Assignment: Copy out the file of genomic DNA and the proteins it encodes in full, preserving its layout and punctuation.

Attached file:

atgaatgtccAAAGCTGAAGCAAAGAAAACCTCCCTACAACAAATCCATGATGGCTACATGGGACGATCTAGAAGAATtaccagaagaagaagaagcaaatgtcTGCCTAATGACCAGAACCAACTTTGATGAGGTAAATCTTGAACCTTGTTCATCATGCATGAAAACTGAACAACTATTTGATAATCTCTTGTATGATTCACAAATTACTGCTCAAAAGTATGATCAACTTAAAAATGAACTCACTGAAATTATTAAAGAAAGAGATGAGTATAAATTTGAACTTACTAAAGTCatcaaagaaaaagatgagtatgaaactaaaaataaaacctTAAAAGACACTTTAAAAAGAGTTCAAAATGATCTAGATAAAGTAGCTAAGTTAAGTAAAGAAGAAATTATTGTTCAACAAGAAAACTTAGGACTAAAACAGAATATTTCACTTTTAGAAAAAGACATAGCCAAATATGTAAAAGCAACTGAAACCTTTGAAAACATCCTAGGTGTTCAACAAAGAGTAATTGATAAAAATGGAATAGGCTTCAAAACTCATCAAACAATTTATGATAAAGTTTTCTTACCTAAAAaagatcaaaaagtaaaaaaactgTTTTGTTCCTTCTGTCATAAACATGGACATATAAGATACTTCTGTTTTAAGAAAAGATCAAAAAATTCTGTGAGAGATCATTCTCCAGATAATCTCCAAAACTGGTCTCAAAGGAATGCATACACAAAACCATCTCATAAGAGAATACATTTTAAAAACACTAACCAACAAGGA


atgaatgtccAAAGCTGAAGCAAAGAAAACCTCCCTACAACAAATCCATGATGGCTACATGGGACGATCTAGAAGAATtaccagaagaagaagaagcaaatgtcTGCCTAATGACCAGAACCAACTTTGATGAGGTAAATCTTGAACCTTGTTCATCATGCATGAAAACTGAACAACTATTTGATAATCTCTTGTATGATTCACAAATTACTGCTCAAAAGTATGATCAACTTAAAAATGAACTCACTGAAATTATTAAAGAAAGAGATGAGTATAAATTTGAACTTACTAAAGTCatcaaagaaaaagatgagtatgaaactaaaaataaaacctTAAAAGACACTTTAAAAAGAGTTCAAAATGATCTAGATAAAGTAGCTAAGTTAAGTAAAGAAGAAATTATTGTTCAACAAGAAAACTTAGGACTAAAACAGAATATTTCACTTTTAGAAAAAGACATAGCCAAATATGTAAAAGCAACTGAAACCTTTGAAAACATCCTAGGTGTTCAACAAAGAGTAATTGATAAAAATGGAATAGGCTTCAAAACTCATCAAACAATTTATGATAAAGTTTTCTTACCTAAAAaagatcaaaaagtaaaaaaactgTTTTGTTCCTTCTGTCATAAACATGGACATATAAGATACTTCTGTTTTAAGAAAAGATCAAAAAATTCTGTGAGAGATCATTCTCCAGATAATCTCCAAAACTGGTCTCAAAGGAATGCATACACAAAACCATCTCATAAGAGAATACATTTTAAAAACACTAACCAACAAGGA